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Clearview AI says it’s like Facebook, Twitter in new defense

facial-recognition-database

No one thought that Clearview AI, the biometrics firm that secretly scrapes images from the internet for its facial recognition software, was going to wilt under heated criticism of its business model. And it has not.

Lawyers for Clearview AI have responded to an April request for a preliminary injunction by Vermont’s state attorney general with what has been described as a novel legal argument. (Cases in Illinois and New York are ongoing as is a newly filed suit by the American Civil Liberties Union.)

Clearview AI is claiming that it is protected by the same law in Vermont — Section 230 of the Communications Decency Act — that protects social media platforms and, indeed, search companies. The firm reportedly has collected 4 billion face images.

Essentially, Clearview AI claims it is just another interactive online service, and has no liability for posted content. The law says social media and search firms are not publishers or a “speaker” of third-party content. They are like the sidewalk on which someone has scrawled a message in chalk.

But Clearview AI is taking content without permission. Social media platforms publish members’ content. And the state maintains that no immunity has been conferred on search firms.

Better capitalized companies than the startup have tried and failed to make the case that they have the right to the facial recognition data of its members. (Clearview considers its customers, not the people losing control of their personal data, to be members.)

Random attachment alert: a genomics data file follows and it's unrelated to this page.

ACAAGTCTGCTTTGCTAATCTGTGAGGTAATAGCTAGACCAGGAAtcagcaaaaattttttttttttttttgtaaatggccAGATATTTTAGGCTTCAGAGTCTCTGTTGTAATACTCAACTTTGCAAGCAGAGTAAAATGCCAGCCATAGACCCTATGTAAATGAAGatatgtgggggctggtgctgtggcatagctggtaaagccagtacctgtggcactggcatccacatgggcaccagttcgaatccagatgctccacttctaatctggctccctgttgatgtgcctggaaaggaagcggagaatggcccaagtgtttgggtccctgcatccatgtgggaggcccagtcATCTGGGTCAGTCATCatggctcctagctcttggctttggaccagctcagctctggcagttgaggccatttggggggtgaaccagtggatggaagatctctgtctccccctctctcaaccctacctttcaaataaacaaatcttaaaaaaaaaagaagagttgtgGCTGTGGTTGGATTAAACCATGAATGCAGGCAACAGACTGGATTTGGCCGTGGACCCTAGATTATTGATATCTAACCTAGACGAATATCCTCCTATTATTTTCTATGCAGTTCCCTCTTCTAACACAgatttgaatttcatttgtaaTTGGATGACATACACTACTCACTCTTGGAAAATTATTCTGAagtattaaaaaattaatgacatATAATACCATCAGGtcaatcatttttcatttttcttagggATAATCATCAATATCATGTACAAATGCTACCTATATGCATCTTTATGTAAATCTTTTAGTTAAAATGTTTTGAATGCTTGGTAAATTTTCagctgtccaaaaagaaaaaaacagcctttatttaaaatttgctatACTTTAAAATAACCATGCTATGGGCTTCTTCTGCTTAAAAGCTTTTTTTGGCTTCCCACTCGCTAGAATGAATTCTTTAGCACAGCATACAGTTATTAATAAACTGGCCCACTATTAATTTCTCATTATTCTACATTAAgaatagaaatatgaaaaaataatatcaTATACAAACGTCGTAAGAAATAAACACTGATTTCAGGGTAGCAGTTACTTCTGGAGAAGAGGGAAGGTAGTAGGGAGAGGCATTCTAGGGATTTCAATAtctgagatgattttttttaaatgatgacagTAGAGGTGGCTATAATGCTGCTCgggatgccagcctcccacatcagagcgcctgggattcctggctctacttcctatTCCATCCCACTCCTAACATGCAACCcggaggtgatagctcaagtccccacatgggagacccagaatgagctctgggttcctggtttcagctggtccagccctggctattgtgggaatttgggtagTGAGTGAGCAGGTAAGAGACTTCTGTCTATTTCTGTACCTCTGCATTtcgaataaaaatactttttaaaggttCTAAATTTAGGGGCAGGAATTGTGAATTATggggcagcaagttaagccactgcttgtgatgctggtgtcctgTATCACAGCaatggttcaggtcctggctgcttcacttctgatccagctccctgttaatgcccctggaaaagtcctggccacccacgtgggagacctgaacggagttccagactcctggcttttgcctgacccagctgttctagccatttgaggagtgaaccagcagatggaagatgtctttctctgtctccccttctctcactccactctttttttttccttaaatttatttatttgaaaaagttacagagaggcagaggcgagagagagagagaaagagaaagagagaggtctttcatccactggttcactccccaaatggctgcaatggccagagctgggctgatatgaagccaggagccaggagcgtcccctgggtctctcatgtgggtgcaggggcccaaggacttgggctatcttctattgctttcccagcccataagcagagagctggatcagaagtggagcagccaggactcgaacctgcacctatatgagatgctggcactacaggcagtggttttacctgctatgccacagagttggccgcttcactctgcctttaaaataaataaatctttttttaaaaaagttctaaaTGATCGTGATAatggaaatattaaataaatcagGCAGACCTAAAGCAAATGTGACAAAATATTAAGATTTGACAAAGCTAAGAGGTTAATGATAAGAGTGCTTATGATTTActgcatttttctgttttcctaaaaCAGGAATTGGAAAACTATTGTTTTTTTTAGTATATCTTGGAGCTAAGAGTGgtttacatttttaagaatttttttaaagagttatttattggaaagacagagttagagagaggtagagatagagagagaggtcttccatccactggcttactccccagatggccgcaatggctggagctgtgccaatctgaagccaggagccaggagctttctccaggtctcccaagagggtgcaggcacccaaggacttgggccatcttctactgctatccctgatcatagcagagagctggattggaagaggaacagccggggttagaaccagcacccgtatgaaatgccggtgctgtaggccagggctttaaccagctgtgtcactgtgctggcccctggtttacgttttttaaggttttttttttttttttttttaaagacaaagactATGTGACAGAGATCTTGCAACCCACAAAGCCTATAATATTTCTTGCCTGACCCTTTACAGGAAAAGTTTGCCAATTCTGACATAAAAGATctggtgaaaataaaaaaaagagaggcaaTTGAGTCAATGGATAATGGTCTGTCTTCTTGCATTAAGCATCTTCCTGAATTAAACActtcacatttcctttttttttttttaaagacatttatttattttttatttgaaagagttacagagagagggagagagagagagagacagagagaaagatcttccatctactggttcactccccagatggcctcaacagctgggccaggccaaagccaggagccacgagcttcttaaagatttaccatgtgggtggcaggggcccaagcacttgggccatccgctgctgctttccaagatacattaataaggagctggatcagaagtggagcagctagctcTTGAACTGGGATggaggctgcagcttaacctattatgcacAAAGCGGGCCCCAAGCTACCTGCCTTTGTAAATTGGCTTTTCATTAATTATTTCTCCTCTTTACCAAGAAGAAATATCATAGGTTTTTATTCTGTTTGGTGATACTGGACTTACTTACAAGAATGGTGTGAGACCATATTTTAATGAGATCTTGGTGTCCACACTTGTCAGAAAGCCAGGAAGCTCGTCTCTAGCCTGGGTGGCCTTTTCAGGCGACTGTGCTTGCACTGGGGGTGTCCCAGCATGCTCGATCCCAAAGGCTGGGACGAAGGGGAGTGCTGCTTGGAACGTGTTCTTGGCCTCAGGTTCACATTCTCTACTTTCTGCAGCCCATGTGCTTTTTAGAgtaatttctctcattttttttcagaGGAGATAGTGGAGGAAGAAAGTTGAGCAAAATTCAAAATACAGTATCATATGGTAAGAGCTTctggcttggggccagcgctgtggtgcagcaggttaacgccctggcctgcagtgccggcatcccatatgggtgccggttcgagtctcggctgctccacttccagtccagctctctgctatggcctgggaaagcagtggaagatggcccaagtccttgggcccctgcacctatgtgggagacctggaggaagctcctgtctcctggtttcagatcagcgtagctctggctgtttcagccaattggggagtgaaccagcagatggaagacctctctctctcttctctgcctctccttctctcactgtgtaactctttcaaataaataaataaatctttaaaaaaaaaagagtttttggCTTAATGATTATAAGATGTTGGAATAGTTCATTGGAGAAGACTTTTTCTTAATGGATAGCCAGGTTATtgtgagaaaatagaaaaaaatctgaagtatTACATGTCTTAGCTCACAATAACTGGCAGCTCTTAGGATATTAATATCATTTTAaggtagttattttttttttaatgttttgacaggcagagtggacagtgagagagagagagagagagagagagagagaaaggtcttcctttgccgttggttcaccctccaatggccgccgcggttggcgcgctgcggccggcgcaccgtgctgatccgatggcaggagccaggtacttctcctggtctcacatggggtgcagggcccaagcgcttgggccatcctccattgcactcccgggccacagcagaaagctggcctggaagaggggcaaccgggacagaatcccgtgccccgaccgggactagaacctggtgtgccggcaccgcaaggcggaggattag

Facebook in January agreed to pay $550 million to settle a class action suit that forced it to get consent from now on for using member images. And a year ago, Facebook was fined by the Federal Trade Commission $5 billion for privacy violations. That case was widely ridiculed for being inept and for doing too little to change questionable practices.

Facebook, Google, YouTube and Twitter have sent cease-and-desist orders to Clearview, which has ignored them.

Even if a judge were to find that premise valid, a vocal group of people online are unhappy with a company scraping images and serving them up on a platter to law enforcement agencies for them to use in investigations and for arrests.

An unreleased but presumably sizable number of police agencies are customers, including the Chicago Police Department, which allegedly paid about $50,000 for a two-year contract. That contract was recently suspended when all Clearview clients in the state were blocked.

There are multiple differences between what Clearview AI does and what the companies that are its supposed kin do, according to Vermont. Section 230 immunity is applied, for example, only when a firm publishes content provided by third parties.

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